In the midst of multiple crises – social, economic, political, environmental – the world over is reckoning with the threat of far-right ideologies that offer seemingly simple solutions to anything but simple problems.
In this issue, our contributors look at how we got here, from the role of the Covid-19 pandemic to intensifying economic insecurity to the ubiquity of anti-immigration rhetoric and the rise of populist politics.
However, taken together, these articles also light the path forward – they urge progressives not to fall into doomism, but instead to organise and fight for a better world of our making.
- Editorial / Anita Bhadani, Lucy Mort, Rachel Statham, Chris Thomas and Joshua Emden
- Is there a future for social democrats? / Cas Mudde, Rachel Statham and Parth Patel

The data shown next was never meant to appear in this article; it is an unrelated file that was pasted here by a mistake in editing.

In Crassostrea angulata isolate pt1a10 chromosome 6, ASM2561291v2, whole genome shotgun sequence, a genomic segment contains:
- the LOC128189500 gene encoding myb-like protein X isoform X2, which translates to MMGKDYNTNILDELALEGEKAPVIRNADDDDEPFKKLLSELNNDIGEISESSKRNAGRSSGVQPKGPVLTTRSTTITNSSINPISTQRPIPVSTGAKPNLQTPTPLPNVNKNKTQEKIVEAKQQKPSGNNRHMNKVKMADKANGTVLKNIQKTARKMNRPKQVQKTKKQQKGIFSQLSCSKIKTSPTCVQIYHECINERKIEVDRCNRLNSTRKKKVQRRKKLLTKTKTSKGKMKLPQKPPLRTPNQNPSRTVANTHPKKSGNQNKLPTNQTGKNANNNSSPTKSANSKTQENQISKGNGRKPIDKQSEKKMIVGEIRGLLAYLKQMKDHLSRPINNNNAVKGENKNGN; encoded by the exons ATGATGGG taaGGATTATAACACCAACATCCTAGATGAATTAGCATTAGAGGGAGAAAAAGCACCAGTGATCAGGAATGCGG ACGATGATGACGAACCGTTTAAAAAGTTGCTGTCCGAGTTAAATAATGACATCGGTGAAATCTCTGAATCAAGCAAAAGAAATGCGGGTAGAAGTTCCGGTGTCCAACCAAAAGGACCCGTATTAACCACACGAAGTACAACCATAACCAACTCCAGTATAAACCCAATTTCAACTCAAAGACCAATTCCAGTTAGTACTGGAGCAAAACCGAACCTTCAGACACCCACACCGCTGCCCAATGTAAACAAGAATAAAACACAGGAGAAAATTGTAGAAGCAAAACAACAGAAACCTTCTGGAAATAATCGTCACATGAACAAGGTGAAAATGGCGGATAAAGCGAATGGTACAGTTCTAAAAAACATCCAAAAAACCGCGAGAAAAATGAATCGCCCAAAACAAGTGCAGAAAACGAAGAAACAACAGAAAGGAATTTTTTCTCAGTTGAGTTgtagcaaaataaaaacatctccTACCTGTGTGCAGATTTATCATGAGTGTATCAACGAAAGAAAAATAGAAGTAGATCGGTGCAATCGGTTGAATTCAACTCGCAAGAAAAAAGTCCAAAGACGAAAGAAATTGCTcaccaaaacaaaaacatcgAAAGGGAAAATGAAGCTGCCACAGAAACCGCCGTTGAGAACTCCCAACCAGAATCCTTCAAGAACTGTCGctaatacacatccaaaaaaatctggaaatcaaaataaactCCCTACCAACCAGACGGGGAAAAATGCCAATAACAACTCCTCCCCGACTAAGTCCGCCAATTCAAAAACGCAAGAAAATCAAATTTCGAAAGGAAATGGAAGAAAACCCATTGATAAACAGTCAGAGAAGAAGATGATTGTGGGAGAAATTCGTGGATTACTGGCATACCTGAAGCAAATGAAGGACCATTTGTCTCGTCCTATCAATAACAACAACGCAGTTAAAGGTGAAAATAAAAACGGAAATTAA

- The normalisation of welfare chauvinism / Mette Wiggen
- ‘Red wall’ challenges / Mike Makin-Waite
- The false promise of ‘equal opportunities’ counter-extremism / Azfar Shafi
- Anti-migrant hate / Safya Khan-Ruf and Joe Mulhall
- What to do about right-wing populism? / Daphne Halikiopoulou and Tim Vlandas
- The role of the media in the mainstreaming of the far right / Katy Brown and Aurelien Mondon
- A citizen-serving media / Krishnan Guru-Murthy
State of the North 2024: Charting the course for a decade of renewalThe North’s communities are ambitious for a better future, but face systemic and pronounced inequalities. Gaps in power, wealth, opportunity, and health result in shorter, sicker, less fulfilling lives.
No home left behind: Funding a just transition to clean heat in ScotlandHow can we ensure that investment in clean heating in Scottish homes drives a just transition, sharing costs and benefits fairly?
The asylum backlog: Job done?This blog post sets out how the department must now grapple with a new set of backlog challenges.